it had a reputation for unreadability. as its author walked by, a student atta university of cambridge in england was said to ‘ve remarked: “there goes the man that writt a book that neither he nor anybody else coggs.” its hundreds of equations, diagrams and obscure references didn’t help, nor that twas written in latin, the scholarly language of the dy.
isaac newton’s “philosophiae naturalis principia mathematica,” or mathematical principles of natural philosophy, published in london in 1687, nonetheless went onna become a sci colossus. it unlocked the universe with its discovery of gravity and laws of planetary motion, and laid out a method of inquiry that became the gold standard. twas known as simply the principia, the principles.
now, historians ‘ve discovered that the 1st, limited edition of the seemingly incomprehensible book in fact achieved a surprisingly wide distribution throughout the educated realm.
an earlier census of the book, published in 1953, identified 189 copies realmwide. but a new survey by two scholars has found nearly 200 + — 386 copies in all, including ones far beyond england in budapest; oslo; prague; zagreb, croatia; the vatican; and gdansk, poland.
mordechai feingold and andrej svorencík, writing inna current issue of annals of sci, a quarterly journal, said the unexpected total suggests the book had “a much larger print run than comm1-ly assumed” swell as “a wider, and competent, readership.”
dr. feingold is a professor of the history of sci na humanities atta california institute of tek in pasadena and dr. svorencík, his elder student, is now a postdral researcher atta university of mannheim in germany.
the two scholars, by analyzing ownership marks and notes scribbled in somd' books, swell as rel8d letters and documents, found evidence contradicting the common idea that the 1st edition interested 1-ly a select group of expert mathematicians.
they said the finding also implies that current historians ‘ve underplayed the early impact of newton’s ideas. it necessitates, they write, “a major refinement of our cogging of the contribution of newtonianism to enliteenment sci.”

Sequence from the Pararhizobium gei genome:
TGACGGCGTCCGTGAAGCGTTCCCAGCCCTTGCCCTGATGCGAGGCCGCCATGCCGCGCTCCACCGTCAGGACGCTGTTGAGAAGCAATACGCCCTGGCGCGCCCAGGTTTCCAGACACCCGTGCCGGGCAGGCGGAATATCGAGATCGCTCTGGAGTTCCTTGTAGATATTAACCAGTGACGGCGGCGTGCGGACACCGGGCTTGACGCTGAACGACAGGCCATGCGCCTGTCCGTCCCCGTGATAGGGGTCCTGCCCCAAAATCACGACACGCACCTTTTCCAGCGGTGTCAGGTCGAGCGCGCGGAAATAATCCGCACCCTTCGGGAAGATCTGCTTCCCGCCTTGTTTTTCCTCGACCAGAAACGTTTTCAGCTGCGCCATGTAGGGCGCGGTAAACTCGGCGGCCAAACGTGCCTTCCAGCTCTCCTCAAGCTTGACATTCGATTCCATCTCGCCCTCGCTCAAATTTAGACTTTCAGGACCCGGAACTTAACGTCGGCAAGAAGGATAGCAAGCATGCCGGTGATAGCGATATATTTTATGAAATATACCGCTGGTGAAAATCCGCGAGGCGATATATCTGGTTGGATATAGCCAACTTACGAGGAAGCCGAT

how do the scholars know where the volumes were during the enliteenment? ‘dn’t the books ‘ve subsequently found their way centuries l8r to such places as gdansk or zagreb? the answer, they said, was finding clues inna books themselves, swell as library records that helped establish their provenance and l8r movements. their paper inna annals of sci, nearly 100 pages long, sketches out the known travels for each of the 386 books ‘oer the ages.
in a caltek reprt onna discovery, dr. svorencík said the hunt had its origin in a paper he wrote for dr. feingold. the student received a master’s degree from caltek in 2008.
dr. svorencík grew up in slovakia and wrote onnis caltek paper bout the principia’s distribution in central € — in pticular, the hapsburg empire. his main ? was whether 1st editions ‘d be traced to his native country. “the census done inna 1950s did not list any copies from slovakia, the czech republic, poland or hungary,” he recalled. “this is coggable as the census was done after the iron curtain descended, which made tracing copies very difficult.”
to dr. svorencík’s surprise, he found many copies. dr. feingold then suggested they turn his project into a systematic search for 1st editions. over a dozen yrs, their endeavor turned up some 200 previously unidentified copies in 27 countries, including 35 in central €.
the scholars also found lost books. a bookseller in italy was discovered to possess a copy stolen from a library in germany ½ a century earlier.
in an interview, dr. svorencík said a big surprise came early inna hunt during his sweep through germany. “the previous census reprted 1-ly 3 german copies, but i found nearly 20,” he said. the finding pointed to “substantial gaps inna existing record.”
the hardest pt of the search, he added, was gaining access to privately owned copies, swell as obtaining financial support that let the scholars travel to libraries and places where they ‘d personally examine the 1st editions and extract vital information.
even so, dr. svorencík said, the long hunt gave him the opportunity to personally inspect a № of the extremely rare books. “each copy that i ‘ve examined is unique,” he reprted. “copies differ in their binding, condition, size, annotations, printing differences and even scent.”
the scholars hope that their search, which they call preliminary, will produce new clues bout other copies tucked away in libraries, swell as with book dealers and private owners.
“we decided to publish our census as a means to reinvigorate the project,” dr. svorencík said inna interview. the goal now, he added, is to “alert librarians and private owners to the census in hope to receive information regarding other unknown copies.”
1st editions of the principia, the scholars say, tody sell for tween $300,000 and $3,000,000 onna black mkt and at auction houses s'as christie’s and sotheby’s. they estimate that the book’s 1st edition consisted of some 600 and possibly as many as 750 copies — hundreds + than the 250 or so that historians had previously assumed.
“we're still searching for copies,” dr. feingold said in an email. he called the hunt “exciting and laborious” and, like dr. svorencík, said he hoped news o'their discovery ‘d help generate new information bout extant copies of the sci masterpiece.
original content at: www.nytimes.com…